Politico: Contractors Grilled On The Hill
Top Obamacare contractors said Thursday they never recommended that the Obama administration delay the Oct. 1 launch of HealthCare.gov -; even though some of them harbored doubts about a website that would crash shortly after it went live. Republicans pressed four contractors appearing before the House Energy and Commerce Committee on why they had told Congress in September that Obamacare's online enrollment system was on track, only to go off the rails in October (Haberkorn and Millman, 10/24).
The Associated Press/Washington Post: Contractors: Obama Admin. Left Little Time For Testing Health Care Site And Made Late Changes
Who's to blame? The first congressional hearing into what went wrong dug into issues of website architecture and testing protocols -; but also re-stoked the partisan battle over President Barack Obama's signature expansion of health coverage for millions of uninsured Americans. Republicans who've been trying to kill the program the past three years sounded outraged that it is being poorly carried out, while Democrats jeered them as political hypocrites (10/24).
Politico: Obamacare Website Hearing Takeaways: Missing Word Was 'Sorry'
So now we know the contractors' side of the Obamacare website debacle: They did a great job, the bad decisions weren't their fault, and they're fixing it. Thursday's standing-room-only hearing on the snakebit federal Obamacare enrollment website, HealthCare.gov, saw a parade of witnesses who weren't about to take responsibility for the disaster. We just do what the client asks, they said -; and in this case, the client was the Obama administration (Nather, 10/24).
The Washington Post's Post Politics: Pallone: House Health-Care Hearing A 'Monkey Court'
Rep. Frank Pallone (D-N.J.) derided today's House Energy and Commerce Committee hearing as a "monkey court," accusing Republicans of exhibiting false concern during testimony and chastising them for raising security concerns that he said were specious. "You are trying to scare people so they won't apply," he said, adding that he believes the Republicans' true purpose is to undermine people's trust in the new health-care law so that it has to be delayed or repealed. His outburst came after two Republicans alleged that the federal marketplace does not adequately protect people's medical privacy (Somashekhar and Eilperin, 10/24).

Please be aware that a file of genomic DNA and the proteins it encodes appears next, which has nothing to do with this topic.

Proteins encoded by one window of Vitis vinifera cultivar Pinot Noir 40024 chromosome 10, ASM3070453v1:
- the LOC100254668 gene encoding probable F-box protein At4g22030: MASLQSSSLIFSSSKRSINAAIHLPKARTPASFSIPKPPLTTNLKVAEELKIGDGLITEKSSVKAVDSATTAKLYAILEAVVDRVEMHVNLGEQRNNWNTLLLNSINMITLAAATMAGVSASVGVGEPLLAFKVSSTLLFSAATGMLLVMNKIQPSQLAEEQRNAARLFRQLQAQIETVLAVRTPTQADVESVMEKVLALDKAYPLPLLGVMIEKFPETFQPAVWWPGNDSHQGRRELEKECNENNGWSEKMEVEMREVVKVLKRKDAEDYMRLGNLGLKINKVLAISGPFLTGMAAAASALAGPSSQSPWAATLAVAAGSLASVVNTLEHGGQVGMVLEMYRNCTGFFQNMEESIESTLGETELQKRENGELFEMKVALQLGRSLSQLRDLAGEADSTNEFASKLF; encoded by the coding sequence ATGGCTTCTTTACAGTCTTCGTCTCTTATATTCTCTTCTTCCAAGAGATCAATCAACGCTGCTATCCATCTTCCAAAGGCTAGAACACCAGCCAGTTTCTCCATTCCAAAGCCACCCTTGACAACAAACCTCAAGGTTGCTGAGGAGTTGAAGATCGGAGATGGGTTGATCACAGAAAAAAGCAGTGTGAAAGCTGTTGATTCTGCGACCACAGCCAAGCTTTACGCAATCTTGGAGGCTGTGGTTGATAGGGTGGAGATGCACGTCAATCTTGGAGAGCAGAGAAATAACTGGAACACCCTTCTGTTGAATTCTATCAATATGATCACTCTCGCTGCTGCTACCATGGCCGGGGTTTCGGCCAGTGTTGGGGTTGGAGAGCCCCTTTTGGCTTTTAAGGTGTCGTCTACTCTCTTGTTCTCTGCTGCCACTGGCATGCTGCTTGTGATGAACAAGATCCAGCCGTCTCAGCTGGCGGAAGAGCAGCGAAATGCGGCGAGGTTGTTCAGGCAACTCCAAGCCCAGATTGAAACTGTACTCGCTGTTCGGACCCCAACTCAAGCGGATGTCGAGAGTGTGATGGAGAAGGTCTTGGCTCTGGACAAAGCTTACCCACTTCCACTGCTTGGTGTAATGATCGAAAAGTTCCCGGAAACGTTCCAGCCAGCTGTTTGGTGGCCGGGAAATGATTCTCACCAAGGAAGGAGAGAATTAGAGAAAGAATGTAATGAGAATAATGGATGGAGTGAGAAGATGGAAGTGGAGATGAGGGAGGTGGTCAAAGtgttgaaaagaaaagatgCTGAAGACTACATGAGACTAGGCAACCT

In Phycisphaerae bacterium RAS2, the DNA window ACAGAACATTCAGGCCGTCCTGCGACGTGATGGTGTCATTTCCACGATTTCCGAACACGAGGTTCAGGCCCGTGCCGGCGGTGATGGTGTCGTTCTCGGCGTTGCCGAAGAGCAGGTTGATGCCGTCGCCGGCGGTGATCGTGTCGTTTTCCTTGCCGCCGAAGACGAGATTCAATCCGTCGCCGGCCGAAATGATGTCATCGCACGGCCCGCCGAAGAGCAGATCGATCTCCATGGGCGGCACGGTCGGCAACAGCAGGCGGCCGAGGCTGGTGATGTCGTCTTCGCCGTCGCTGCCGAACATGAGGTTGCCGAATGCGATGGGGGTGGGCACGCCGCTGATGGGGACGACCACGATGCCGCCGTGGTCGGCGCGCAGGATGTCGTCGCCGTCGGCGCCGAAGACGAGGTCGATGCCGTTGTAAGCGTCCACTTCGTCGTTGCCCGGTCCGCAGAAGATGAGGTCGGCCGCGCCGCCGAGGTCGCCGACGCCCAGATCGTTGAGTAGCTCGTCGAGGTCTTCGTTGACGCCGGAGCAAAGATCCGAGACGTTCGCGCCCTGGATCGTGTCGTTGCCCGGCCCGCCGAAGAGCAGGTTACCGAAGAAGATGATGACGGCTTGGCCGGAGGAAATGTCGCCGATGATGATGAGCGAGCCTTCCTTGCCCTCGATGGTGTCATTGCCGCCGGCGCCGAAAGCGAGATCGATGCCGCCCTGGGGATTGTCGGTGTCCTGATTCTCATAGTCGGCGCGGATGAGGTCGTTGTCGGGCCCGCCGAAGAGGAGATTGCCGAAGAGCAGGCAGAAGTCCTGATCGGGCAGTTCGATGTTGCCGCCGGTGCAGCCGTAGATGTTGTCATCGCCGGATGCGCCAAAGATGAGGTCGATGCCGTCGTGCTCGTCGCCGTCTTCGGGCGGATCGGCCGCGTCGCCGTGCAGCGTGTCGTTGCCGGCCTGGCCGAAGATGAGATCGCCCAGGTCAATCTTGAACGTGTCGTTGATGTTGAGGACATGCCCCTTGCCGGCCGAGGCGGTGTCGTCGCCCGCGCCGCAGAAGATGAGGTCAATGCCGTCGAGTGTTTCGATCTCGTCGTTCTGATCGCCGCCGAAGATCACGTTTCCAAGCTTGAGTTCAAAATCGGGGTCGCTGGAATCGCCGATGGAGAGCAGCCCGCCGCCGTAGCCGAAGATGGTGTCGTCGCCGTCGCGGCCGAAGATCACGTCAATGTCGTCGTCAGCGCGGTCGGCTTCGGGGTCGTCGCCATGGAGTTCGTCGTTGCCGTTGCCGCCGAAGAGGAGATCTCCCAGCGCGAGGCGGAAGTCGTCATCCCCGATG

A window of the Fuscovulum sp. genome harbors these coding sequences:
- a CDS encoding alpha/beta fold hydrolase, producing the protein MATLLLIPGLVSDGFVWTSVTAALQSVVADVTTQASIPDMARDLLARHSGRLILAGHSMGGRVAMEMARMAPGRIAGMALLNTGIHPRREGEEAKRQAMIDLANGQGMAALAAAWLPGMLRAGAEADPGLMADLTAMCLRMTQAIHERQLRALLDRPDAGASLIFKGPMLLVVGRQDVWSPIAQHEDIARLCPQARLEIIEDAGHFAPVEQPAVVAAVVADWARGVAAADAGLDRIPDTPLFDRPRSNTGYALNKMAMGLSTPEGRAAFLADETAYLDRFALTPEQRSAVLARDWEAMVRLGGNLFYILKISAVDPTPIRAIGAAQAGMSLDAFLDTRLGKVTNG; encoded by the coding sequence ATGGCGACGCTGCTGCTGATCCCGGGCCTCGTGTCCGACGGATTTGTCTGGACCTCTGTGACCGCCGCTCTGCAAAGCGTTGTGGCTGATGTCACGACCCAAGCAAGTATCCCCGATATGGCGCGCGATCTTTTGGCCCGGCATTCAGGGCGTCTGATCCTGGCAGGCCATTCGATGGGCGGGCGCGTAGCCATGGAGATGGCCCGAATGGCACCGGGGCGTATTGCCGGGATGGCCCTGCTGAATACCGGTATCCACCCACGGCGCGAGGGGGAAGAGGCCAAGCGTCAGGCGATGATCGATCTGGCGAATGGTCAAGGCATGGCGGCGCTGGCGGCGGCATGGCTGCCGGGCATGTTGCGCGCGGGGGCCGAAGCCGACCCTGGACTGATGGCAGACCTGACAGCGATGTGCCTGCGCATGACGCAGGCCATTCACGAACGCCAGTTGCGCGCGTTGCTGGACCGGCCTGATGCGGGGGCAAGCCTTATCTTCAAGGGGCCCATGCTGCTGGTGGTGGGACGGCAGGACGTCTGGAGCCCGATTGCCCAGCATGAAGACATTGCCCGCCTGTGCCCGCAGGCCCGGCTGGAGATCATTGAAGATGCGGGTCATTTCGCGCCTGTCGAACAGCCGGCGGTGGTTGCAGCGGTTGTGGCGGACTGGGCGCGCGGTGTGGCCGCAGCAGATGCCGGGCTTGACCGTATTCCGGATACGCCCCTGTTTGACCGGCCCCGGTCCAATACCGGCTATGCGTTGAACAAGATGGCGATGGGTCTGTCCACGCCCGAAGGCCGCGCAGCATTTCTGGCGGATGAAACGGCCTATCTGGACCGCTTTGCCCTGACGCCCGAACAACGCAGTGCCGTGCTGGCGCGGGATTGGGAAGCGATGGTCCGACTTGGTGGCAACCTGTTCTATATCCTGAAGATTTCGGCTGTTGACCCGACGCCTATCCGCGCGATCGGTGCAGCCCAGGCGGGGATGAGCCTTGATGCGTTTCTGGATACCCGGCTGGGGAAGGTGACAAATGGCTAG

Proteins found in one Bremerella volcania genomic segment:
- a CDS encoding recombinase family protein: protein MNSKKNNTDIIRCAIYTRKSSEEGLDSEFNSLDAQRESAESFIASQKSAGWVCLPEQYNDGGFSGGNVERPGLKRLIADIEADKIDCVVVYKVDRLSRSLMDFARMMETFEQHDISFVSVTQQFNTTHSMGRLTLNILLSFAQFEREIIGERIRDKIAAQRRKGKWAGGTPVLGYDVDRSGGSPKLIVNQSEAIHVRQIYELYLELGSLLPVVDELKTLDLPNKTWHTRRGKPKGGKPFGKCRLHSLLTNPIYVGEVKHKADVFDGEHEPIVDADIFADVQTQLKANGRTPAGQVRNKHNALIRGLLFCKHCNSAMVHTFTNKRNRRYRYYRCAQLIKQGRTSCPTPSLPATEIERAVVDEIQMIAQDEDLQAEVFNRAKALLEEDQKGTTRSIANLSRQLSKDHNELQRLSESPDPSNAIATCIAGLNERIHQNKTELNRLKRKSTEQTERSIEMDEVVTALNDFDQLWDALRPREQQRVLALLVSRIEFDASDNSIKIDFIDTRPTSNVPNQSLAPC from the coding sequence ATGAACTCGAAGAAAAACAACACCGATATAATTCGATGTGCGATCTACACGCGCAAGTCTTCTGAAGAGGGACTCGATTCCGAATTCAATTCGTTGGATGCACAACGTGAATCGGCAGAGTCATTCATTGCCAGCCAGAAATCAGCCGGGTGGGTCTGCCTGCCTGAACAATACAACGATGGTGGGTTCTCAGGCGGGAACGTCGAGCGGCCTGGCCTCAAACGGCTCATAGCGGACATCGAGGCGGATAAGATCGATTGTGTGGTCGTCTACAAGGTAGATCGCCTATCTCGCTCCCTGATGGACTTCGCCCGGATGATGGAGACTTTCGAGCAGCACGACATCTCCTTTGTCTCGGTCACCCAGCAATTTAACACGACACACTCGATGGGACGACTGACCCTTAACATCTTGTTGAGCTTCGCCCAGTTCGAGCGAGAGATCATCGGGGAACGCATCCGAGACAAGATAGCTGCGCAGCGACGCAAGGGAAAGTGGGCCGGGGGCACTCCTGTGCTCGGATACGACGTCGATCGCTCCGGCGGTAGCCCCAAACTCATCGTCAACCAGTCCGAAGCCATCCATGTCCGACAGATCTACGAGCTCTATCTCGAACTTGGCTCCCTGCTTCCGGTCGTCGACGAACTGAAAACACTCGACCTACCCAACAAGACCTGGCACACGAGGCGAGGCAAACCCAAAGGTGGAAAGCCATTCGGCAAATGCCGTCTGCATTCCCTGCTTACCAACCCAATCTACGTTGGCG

USA Today/The Arizona Republic: Sebelius Promises Fixes To Health Care Site
As a congressional panel probed her agency's oversight of the federal health care website, Health and Human Services Secretary Kathleen Sebelius said Thursday during a visit to Arizona that a team of government and private-sector technology experts are working around the clock to fix the problem-filled website. Following a tour of a Phoenix call center that handles enrollment and a community health center, Sebelius acknowledged that the website, Healthcare.gov, has not operated as seamlessly as she had hoped when it launched Oct. 1 (Alltucker, 10/25).
Politico: Kathleen Sebelius Hits Back At Critics
Health and Human Services Secretary Kathleen Sebelius took a swipe at those calling for her resignation over the troubled launch of the Obamacare enrollment site, saying she doesn't work for them. "The majority of people calling for me to resign, I would say, are people who I don't work for and do not want this program to work in the first place," Sebelius said Thursday during a press availability, according to the Associated Press (McCalmont, 10/25).
Politico: CMS Obamacare Briefing Day One: It's Getting Better
The Obama administration's tech "surge" to repair the Obamacare enrollment system may be more of a slow crawl -; but a senior official said Thursday she's confident the system will be running smoothly for consumers by mid-December. The agency quarterbacking the repair process told reporters Thursday that any fixes to HealthCare.gov would be "incremental." Consumers may not even detect them (Cheney, 10/24).